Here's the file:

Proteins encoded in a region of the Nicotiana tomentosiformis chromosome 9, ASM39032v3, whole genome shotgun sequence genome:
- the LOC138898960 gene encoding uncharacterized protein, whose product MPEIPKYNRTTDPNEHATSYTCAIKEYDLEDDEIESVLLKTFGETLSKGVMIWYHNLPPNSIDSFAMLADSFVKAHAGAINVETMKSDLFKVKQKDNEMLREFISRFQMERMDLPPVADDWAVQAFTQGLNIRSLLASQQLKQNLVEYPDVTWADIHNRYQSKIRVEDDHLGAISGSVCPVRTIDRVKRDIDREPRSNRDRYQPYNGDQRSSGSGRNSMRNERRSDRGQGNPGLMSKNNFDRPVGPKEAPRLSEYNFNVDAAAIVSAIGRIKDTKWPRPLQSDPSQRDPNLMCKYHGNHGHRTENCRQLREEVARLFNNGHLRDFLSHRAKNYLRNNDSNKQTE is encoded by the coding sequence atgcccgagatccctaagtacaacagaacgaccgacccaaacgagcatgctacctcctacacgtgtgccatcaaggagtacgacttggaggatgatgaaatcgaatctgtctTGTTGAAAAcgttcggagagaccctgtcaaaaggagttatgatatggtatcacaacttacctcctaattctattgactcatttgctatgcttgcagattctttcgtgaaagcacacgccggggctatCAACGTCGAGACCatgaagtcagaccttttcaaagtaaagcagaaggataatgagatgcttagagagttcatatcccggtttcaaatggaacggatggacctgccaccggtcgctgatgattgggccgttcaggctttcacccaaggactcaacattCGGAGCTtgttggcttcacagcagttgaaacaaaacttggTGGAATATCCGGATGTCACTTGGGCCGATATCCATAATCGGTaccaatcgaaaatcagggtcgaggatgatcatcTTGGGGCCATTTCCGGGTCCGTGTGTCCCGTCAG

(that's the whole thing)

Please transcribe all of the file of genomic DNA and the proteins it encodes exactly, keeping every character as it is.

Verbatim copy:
Proteins encoded in a region of the Nicotiana tomentosiformis chromosome 9, ASM39032v3, whole genome shotgun sequence genome:
- the LOC138898960 gene encoding uncharacterized protein, whose product MPEIPKYNRTTDPNEHATSYTCAIKEYDLEDDEIESVLLKTFGETLSKGVMIWYHNLPPNSIDSFAMLADSFVKAHAGAINVETMKSDLFKVKQKDNEMLREFISRFQMERMDLPPVADDWAVQAFTQGLNIRSLLASQQLKQNLVEYPDVTWADIHNRYQSKIRVEDDHLGAISGSVCPVRTIDRVKRDIDREPRSNRDRYQPYNGDQRSSGSGRNSMRNERRSDRGQGNPGLMSKNNFDRPVGPKEAPRLSEYNFNVDAAAIVSAIGRIKDTKWPRPLQSDPSQRDPNLMCKYHGNHGHRTENCRQLREEVARLFNNGHLRDFLSHRAKNYLRNNDSNKQTE is encoded by the coding sequence atgcccgagatccctaagtacaacagaacgaccgacccaaacgagcatgctacctcctacacgtgtgccatcaaggagtacgacttggaggatgatgaaatcgaatctgtctTGTTGAAAAcgttcggagagaccctgtcaaaaggagttatgatatggtatcacaacttacctcctaattctattgactcatttgctatgcttgcagattctttcgtgaaagcacacgccggggctatCAACGTCGAGACCatgaagtcagaccttttcaaagtaaagcagaaggataatgagatgcttagagagttcatatcccggtttcaaatggaacggatggacctgccaccggtcgctgatgattgggccgttcaggctttcacccaaggactcaacattCGGAGCTtgttggcttcacagcagttgaaacaaaacttggTGGAATATCCGGATGTCACTTGGGCCGATATCCATAATCGGTaccaatcgaaaatcagggtcgaggatgatcatcTTGGGGCCATTTCCGGGTCCGTGTGTCCCGTCAG